Did the boy who shot all those kids in the Littleton Colorado school use a toy gun to shoot them? The last time I checked, he had used a real gun, not a toy gun.

    School culture does forget that countless boys have played with toy weapons over the years and have turned out just fine. For instance, I did play with toy guns and other toy weapons as a kid, but do you see me out there shooting people?

    However, a boy wanting to write about the destruction of tornadoes because he wants action in his writing is something I would question. Does he not realize that, though such things might be “fun” in movies and stories, they are not fun in real life? In other words, such things happening in movies or stories is one thing, but that stuff happening to real people is a completely different matter!

    3. It is a shame that schools have a negative attitude about games and learning. It might be true that many video games and other games are brain drains, but not all games are. Even if they were, who says that educators don’t have the authority to create games that are fun but also promote learning and thinking?

    Likewise, many math textbooks are junk, but I don’t see that as a reason to continue thinking that we must continue to write junk math books.

    Some online schools don’t have required discussion assignments or use only a few of them (take Florida Tech’s online programs as a good example) because they don’t want to give students free points. Though many classes with required discussion assignments might offer a lot of free points to students, that does not mean that discussion assignments must be this way. Many teachers might abuse their grading in making the grading too easy, but does that mean we must do the same?

    These are other examples that are similar to the flawed thinking behind video games: We see flaws in the way that an idea is being used and then automatically conclude that liking that idea means that we and other people must endorse as well those bad uses or misuses of that idea.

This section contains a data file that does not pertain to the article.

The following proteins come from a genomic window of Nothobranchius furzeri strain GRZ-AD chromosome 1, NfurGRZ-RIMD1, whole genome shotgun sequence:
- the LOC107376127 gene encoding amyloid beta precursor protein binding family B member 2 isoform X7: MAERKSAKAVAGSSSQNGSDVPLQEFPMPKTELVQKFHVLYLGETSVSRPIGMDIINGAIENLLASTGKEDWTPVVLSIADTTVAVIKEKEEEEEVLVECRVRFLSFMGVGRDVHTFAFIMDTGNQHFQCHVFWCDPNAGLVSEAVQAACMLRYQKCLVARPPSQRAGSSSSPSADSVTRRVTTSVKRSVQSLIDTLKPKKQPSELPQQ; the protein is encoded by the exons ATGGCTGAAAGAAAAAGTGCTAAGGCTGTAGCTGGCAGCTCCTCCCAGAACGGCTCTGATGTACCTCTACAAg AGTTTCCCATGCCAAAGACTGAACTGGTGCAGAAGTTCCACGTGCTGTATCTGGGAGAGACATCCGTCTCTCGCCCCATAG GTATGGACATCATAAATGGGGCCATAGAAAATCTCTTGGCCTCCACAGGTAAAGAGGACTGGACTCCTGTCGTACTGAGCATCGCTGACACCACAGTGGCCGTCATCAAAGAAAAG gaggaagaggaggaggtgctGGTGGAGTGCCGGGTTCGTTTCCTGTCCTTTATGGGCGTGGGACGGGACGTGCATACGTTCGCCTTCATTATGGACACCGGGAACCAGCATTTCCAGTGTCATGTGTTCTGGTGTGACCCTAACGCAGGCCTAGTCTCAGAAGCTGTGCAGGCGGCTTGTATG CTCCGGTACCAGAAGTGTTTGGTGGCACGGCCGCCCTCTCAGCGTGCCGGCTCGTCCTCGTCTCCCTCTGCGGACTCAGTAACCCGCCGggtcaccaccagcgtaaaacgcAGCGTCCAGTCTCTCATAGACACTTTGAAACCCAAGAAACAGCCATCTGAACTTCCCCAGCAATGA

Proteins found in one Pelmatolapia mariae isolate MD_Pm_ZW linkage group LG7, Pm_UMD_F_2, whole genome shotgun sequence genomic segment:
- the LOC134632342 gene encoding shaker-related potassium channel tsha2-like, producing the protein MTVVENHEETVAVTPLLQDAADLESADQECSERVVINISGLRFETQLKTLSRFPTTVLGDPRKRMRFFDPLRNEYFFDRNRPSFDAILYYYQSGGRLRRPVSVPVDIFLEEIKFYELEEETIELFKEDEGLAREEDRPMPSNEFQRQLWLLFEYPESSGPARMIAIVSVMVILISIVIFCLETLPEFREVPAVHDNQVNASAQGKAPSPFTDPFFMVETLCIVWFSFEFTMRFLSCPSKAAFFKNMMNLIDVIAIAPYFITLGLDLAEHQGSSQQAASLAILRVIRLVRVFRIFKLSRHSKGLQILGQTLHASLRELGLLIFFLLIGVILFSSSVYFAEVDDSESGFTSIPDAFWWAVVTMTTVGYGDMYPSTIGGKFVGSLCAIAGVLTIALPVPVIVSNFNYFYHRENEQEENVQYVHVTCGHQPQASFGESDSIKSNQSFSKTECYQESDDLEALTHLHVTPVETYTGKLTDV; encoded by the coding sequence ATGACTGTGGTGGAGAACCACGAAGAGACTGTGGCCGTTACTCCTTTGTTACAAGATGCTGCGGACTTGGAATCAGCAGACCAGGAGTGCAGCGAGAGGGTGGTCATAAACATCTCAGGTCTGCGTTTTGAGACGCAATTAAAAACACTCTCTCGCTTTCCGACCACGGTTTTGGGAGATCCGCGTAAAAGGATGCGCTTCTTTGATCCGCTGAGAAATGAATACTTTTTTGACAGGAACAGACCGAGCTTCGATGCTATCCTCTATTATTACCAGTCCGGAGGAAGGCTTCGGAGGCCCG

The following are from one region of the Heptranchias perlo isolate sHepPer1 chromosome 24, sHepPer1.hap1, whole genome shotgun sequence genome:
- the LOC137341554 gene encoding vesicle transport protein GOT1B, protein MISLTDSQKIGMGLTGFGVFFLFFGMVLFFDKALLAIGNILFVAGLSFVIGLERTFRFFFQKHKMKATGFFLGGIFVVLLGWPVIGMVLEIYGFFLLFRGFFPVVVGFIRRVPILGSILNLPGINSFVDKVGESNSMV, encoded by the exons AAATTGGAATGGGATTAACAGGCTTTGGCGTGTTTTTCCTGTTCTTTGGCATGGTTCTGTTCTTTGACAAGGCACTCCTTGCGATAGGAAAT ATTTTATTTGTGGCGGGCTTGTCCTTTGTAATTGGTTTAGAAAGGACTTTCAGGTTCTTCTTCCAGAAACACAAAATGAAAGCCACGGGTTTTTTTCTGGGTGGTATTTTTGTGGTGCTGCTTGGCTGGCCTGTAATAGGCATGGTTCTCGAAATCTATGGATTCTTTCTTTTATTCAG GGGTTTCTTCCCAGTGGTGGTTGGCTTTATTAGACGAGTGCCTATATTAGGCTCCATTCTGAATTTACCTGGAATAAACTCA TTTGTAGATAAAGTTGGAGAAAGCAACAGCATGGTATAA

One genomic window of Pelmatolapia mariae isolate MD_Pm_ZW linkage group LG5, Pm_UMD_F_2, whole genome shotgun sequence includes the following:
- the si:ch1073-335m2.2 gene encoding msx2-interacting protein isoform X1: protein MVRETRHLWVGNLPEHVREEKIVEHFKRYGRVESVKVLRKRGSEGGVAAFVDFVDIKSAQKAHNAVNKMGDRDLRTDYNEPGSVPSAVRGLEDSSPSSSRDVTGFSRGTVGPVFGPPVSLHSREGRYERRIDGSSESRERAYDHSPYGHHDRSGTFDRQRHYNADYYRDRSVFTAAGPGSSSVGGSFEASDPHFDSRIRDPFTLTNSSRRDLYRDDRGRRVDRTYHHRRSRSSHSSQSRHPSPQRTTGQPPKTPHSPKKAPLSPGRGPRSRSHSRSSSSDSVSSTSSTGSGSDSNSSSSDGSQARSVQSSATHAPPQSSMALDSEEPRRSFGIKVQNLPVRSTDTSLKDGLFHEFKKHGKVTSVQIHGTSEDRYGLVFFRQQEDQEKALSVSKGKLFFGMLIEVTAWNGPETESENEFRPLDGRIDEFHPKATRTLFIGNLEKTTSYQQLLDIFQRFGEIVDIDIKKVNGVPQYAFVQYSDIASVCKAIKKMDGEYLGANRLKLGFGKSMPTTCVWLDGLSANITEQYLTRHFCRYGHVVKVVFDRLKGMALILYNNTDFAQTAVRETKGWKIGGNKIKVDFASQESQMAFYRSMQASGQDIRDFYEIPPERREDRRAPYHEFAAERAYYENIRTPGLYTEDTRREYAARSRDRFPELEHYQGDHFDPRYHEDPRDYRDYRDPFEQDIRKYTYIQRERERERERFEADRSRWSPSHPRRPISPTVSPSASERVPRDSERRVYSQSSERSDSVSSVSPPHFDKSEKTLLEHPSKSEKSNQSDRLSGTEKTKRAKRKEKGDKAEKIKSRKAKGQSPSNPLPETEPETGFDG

I see that flawed thinking all the time in discussions about math education. For instance, I might be attacked for wanting to see more writing in math classes because that means that I must be promoting as well the idea of having trivial writing exercises. And, yes, I have seen many lame attempts at bringing more writing in math classes by using assignments that do not promote any real thinking or learning of math! But I know that the real problem is not with having writing in math classes but with the way that this idea is often applied.

    So video games can play an important role in the classroom, but the reasons for opposing them are based on flawed logic.

    By the way, for my own personal life, I stay away from video games for several reasons: One reason is that today’s gaming systems are too complex for me to figure out. Controllers have gone from having just a few buttons to having zillions of them! Another reason is a bigger one: Even if I decide to be patient in learning today’s gaming systems (and I probably could), if I find a game I really like, I get addicted! Once I start enjoying a game, I cannot peel myself away from it. With the kind of work I do today, I cannot afford for this to happen to me. Video games are to me what alcohol is to an alcoholic: I cannot enjoy them in moderation. I am not this way with non-video games.